LONDON: Brands are missing out on huge potential opportunities if they insist on pigeonholing female Baby Boomers who control a huge amount of discretionary spending, according to a new study.
Elastic Generation: The Female Edit, a report into UK women aged between 53 and 72 from the J. Walter Thompson London Innovation Group, was based on a survey of 248 women, an online community and in-depth interviews.
This showed that 72% “don’t pay attention to advertising” while 91% wish advertisers would treat them like people and not stereotypes.
The economic significance becomes apparent when one considers earlier research, cited by the agency, which found 78% of women aged over 50 claimed to control the purchase decisions in their households, while over 50s generally account for half of all consumer spending in the UK.
Marketers need to be aware that this age group of “elastic women” enjoy life more now they are older (61%), say they are more outspoken than they used to be (68%) and are making more effort to do what they always dreamed of doing (57%).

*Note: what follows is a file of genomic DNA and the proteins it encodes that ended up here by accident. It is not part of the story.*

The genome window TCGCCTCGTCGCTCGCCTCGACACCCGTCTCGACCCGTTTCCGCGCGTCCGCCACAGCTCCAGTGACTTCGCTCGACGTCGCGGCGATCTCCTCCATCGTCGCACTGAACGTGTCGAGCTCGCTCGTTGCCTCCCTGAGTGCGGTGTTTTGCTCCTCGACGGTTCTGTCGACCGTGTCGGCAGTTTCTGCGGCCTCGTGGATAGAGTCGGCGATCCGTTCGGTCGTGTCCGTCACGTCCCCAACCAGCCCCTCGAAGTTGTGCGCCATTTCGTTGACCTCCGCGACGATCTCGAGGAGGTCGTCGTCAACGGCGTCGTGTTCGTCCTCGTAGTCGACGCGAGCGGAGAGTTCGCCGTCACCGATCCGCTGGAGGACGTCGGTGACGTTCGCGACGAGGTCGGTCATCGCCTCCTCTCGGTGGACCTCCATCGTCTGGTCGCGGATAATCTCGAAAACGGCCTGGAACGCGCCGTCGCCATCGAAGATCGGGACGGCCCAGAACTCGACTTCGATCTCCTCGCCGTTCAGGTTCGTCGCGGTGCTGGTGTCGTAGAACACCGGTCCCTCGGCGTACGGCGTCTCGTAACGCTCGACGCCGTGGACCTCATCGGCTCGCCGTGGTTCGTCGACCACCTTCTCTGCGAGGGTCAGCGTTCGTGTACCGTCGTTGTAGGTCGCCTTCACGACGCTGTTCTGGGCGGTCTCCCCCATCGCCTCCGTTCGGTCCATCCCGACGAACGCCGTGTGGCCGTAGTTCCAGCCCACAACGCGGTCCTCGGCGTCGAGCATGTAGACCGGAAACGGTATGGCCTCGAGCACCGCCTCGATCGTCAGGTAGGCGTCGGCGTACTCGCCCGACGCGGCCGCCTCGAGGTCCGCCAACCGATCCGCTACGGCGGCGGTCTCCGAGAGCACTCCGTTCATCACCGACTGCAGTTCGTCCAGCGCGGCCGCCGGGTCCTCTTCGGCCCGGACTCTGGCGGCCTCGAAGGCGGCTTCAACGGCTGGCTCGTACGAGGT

Age is no longer a useful indicator of how older women are living and marketers should look beyond simple demographics and harness data to drive deeper, better, more personal engagement.
And any use of older faces in brand communications has to be authentic, with, importantly, customer touchpoints reflecting the same attitude.
These women are, said Marie Stafford, The European Director at the Innovation Group, “pillars of family, community and society and nothing they do is motivated by their age.
“So it’s a bitter irony that more than half feel that this makes them invisible to society and all brands want to talk to them about is their mortality and physical decline.”
One of the 12 trends identified in the report exemplifies this attitude: 73% of “elastic women” said they hate the way their generation is patronised when it comes to technology
And while 55% believed their generation’s needs are not considered when technology is designed, 78% expressed no desire to buy technology especially designed for older people.
It’s a salutary reminder that brands need to create technology that is simple and intuitive and which anyone can adopt and not just so-called digital natives.
Sourced from J Walter Thompson; additional content by WARC staff